In a final confrontation, Jackie is physically attacked by Ralph; and when he holds a hastily grabbed knife in self-defense, Ralph is accidentally killed when he lunges at Jackie and engorges himself on the knife.  Jackie, sobbing, tells Martha it was all an accident and begs her to accept him as another son.  He swears total filial devotion to her.  It is then that she tells him the bitter truth.  She is not the person she had seemed to be.

Besides the film noir theme to this story, there is another characteristic Hitchcockian narrative theme present. This is more connected with horror stories and involves the idea of a protagonist, who has been desperately fleeing a descent into Hell, finally discovering that the safe refuge he (or she) had thought he had found turns out to be in fact the very Hell he had been fleeing. This is the theme of Sartre’s No Exit (1944), and it appears also in Hitchcock productions, notably in "An Unlocked Window" (The Alfred Hitchcock Hour, Season Three: Episode 17, 1965).


Notes:
  1. The Film Sufi, “‘Le Doulos’ - Jean-Pierre Melville (1962)”, The Film Sufi, (27 February 2009).   

“The Perfect Crime”, AHP, Season Three: Episode 3 - Alfred Hitchcock (1957)

“The Perfect Crime” was one of the relatively few episodes of Alfred Hitchcock Presents directed by Hitchcock, himself, and its dramatic polish reflects the craftsmanship of “The Master”. Based on a story by Ben Ray Redman and scripted by Stirling Silliphant (who also wrote the teleplay for the earlier “The Glass Eye” episode), the episode, like many others of Alfred Hitchcock Presents, featured some well-known character actors, in this case Vincent Price and James Gregory.  The choice of Vincent Price for this story was particularly apt, since the character he plays is an intellectually snobbish supersleuth and connoisseur of the arts.  Price, whose long career dated back to the early days of Orson Welles’s Mercury Theater, was himself a Yale graduate and art connoisseur.

The story first introduces us to Charles Courtney (played by Vincent Price), who takes great pride in his work as a detective and prosecuting attorney, which invariably ends in success.  He is visited one evening by John Gregory (James Gregory), a defense attorney who has lost in court to Courtney on many occasions, including a recent case that resulted in Gregory’s client’s execution.  Courtney begins discussing his work and show Gregory his showcase of ornamental artifacts referring to the damning evidence he found in connection with his cases that condemned his accused.  He has one empty position in the case that is reserved for what he thinks is impossible: the perfect crime. There is always some corpus delicti, he claims, that can be found that will lead to the conviction of the accused.  We also learn that Courtney makes artistic pottery and even has his own kiln at home for baking the pottery clay.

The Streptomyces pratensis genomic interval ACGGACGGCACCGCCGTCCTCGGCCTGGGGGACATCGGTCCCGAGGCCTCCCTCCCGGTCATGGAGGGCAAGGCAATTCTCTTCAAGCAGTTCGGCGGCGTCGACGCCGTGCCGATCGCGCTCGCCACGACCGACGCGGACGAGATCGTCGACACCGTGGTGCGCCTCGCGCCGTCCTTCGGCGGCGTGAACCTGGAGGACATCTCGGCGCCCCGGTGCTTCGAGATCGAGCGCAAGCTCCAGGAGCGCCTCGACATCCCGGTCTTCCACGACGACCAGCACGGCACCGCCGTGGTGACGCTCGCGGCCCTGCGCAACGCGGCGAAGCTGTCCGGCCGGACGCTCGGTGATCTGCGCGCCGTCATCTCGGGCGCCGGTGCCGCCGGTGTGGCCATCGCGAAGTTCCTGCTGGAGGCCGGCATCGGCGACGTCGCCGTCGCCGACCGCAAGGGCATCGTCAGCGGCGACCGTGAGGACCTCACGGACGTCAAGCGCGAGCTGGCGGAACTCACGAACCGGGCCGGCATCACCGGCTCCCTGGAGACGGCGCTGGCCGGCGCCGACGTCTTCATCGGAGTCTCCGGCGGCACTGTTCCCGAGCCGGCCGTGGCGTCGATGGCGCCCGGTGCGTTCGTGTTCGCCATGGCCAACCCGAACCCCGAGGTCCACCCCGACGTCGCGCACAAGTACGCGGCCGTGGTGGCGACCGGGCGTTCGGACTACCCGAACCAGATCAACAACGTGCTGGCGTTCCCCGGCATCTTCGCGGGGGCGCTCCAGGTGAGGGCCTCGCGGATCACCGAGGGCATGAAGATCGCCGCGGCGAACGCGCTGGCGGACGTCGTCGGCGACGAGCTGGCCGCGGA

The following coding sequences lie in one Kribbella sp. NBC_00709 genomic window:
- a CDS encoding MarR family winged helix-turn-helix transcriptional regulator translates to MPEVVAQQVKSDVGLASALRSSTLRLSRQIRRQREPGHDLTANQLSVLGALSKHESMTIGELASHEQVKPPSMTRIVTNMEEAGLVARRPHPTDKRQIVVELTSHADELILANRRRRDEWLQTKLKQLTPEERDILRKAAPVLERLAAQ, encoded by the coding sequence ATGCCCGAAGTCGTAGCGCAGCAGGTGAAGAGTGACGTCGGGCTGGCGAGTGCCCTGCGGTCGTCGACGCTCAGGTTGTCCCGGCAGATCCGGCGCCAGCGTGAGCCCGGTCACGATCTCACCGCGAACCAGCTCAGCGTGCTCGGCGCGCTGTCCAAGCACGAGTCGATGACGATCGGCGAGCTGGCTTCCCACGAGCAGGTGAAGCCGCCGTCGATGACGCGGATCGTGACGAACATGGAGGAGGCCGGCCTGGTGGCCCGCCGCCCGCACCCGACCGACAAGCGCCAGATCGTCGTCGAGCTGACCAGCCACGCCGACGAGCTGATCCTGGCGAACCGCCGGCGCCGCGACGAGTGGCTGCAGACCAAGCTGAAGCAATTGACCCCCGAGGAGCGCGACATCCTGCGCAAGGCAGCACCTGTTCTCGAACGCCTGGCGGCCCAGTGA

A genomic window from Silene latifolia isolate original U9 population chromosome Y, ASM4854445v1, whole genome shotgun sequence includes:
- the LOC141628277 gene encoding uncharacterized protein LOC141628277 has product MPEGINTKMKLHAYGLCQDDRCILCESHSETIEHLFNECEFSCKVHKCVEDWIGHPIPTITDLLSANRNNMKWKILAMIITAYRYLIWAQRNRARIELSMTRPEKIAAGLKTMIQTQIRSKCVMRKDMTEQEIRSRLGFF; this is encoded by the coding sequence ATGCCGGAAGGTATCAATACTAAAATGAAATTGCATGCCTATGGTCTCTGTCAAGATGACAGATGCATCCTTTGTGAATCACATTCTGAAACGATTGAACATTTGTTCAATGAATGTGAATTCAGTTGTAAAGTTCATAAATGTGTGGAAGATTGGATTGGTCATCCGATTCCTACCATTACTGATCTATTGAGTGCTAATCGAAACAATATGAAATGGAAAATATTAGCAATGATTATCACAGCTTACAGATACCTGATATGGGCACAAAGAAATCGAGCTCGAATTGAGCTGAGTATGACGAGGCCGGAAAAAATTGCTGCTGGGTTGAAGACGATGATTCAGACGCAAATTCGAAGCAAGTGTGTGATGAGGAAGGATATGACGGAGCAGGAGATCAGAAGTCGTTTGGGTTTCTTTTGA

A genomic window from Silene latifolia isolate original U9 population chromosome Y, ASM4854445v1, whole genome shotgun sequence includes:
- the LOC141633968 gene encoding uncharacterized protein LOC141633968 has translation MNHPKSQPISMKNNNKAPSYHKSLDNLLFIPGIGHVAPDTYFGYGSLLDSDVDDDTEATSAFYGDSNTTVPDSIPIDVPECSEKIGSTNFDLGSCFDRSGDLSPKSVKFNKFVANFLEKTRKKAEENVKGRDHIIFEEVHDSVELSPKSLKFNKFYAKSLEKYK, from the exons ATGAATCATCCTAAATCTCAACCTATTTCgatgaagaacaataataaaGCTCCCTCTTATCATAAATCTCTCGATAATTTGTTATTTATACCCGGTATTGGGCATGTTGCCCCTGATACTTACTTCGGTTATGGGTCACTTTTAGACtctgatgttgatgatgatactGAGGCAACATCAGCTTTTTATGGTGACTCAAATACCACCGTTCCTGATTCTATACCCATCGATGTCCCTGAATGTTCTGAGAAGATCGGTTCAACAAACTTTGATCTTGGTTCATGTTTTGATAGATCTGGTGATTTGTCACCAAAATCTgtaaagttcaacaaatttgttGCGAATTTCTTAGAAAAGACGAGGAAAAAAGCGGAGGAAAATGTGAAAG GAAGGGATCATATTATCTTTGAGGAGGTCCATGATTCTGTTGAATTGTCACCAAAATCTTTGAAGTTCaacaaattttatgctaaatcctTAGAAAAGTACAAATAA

But Gregory wants to discuss the recent case involving his client, which he says resulted in an erroneous conviction and execution.  Courtney, of course, disdainfully says that it is impossible that a mistake could have been made.  Undaunted, Gregory tells Courtney that he is cold-hearted and self-obsessed; and then he begins to go over the evidence concerning the case.  Gradually, he shows how Courtney missed some clues and misinterpreted some other evidence.  Eventually, he convinces Courtney that a terrible mistake really was made, and then he threatens to reveal this information if Courtney doesn’t change his attitude.  Courtney’s response is almost immediate: he chokes Gregory to death.

The action now shifts forward two years, and Courtney has just returned from a two-year trip abroad and is jovially showing some guests his trophy showcase of artifacts associated with his successful prosecutions.  In the place that had been reserved for the perfect crime is now a large clay pot.
 
Viewers of this episode may be reminded of Roald Dahl’s famous story, “Lamb to the Slaughter”, which served as the basis of a later Alfred Hitchcock Presents episode of the same name that same year.  In both cases the corpus delicti was right there in front of everyone, but in a different form.  The key dramatic element in “The Perfect Crime”, though, that distinguishes this episode is the fascinating face-off between the contrasting, emphatic personalities of Vincent Price and James Gregory.
½